Convenience — not size — matters at the newly opened Glassell Park Target

Photo by Jacqueline Fernandez


GLASSELL PARK — There are no elevators, jammed cartolators or rows of aisles that seem to stretch on for infinity. No, the new Glassell Park Target that quietly opened on Wednesday is not your typical, giant discount store.

Instead, the small-format Target, which replaced a Fresh & Easy on Eagle Rock Boulevard at El Paso Drive, is built with convenience and quick-shopping trips in mind. There is still a lot of space — 32,000 square-feet. But’s that’s small compared to a typical Target, which can sprawl over 175,000-square feet for a “super” Target.

“Our pet section is in just one aisle, compared to three you would find at the bigger stores,” said Jose Sanchez, the Glassell Park’s store team leader.

The layout of the Glassell Park store in part reflects customer surveys, which showed high demand for health and beauty supplies as well as food. Not surprisingly, the beauty and health section is directly to the left as you enter the new store. A large grocery and foods section — with a variety of grab-and-go items, frozen foods, wine, beer, and fresh produce. — take up a large section in the back of the store.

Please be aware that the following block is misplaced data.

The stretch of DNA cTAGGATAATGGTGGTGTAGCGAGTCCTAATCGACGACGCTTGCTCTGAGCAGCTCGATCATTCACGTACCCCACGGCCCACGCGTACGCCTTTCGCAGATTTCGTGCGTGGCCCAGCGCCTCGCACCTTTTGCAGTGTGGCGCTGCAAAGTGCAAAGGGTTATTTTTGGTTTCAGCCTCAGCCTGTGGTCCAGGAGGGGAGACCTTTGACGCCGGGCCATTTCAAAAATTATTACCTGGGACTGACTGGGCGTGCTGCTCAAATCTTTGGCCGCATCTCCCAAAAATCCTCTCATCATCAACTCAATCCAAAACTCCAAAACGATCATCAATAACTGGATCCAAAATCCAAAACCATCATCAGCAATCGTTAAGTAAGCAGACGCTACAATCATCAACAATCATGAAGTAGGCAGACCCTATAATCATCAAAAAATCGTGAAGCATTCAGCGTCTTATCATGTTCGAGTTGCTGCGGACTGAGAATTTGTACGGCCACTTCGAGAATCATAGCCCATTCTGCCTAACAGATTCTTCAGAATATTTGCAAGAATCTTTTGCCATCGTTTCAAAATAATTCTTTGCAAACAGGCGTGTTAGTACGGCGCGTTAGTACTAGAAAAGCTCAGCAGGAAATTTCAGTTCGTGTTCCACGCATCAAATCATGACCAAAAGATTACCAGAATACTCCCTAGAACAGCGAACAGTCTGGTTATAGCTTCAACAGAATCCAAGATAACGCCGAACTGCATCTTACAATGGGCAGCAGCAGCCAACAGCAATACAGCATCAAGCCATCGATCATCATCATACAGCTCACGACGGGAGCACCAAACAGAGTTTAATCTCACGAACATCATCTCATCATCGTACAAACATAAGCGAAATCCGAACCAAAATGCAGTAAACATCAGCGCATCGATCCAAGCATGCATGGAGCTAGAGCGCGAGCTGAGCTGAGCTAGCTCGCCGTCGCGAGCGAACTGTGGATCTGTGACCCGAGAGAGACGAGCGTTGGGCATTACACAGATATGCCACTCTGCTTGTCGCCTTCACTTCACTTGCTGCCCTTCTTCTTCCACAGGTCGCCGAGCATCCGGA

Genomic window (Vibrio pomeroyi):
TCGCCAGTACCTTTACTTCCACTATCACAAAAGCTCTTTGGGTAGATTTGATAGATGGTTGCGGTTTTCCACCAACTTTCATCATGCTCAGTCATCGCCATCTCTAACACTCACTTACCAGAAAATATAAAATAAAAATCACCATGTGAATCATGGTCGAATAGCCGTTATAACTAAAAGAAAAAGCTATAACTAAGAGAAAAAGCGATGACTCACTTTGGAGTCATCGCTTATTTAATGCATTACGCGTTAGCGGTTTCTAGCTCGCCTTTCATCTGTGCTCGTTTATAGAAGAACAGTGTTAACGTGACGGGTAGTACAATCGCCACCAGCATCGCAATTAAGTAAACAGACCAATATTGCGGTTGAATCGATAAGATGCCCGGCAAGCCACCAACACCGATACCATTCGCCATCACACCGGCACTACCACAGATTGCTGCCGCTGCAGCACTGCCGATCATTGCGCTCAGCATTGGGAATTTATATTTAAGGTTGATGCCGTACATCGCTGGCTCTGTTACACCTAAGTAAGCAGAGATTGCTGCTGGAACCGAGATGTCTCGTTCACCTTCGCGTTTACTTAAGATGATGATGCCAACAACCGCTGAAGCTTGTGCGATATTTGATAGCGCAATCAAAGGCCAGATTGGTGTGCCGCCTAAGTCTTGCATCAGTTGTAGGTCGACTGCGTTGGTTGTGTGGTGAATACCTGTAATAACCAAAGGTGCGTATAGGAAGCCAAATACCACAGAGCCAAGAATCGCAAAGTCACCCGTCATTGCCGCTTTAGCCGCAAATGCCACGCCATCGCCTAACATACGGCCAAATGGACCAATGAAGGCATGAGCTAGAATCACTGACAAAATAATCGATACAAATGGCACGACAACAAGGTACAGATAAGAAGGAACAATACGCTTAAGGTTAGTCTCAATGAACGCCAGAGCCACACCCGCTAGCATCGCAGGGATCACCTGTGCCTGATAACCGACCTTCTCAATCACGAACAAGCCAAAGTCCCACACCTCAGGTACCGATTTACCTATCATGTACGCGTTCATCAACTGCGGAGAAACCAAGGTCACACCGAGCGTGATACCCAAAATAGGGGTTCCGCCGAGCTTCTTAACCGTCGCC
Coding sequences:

“Our market and beauty/health section are the same size as a regular Target,” said Sanchez, Glassell Park’s store team leader. “It’s nice to have the flexibility of adjusting what we carry to what the customers want.”

The store also offers apparel, home décor, toys and sporting goods, select kids’ and baby products, tech accessories. There’s also a Starbucks, A CVS Pharmacy and a Target Mobile and Order Pickup. Despite the smaller size, the aisles aren’t narrower than ones in a regular Target.

Eleven small-format stores opened across the country this week, including outlets in Mission Hills and the City of Orange. In 2018, Target plans to open two more small-format stores In Burbank and Koreatown.

According to the Orange County Register, these small-format stores are a response to the “overwhelming competition” from Amazon and extreme discount retailers. A report by Inmar Willard Bishop found that mass merchandise retailers saw sales decline 12.5%.

Photo by Jacqueline Fernandez

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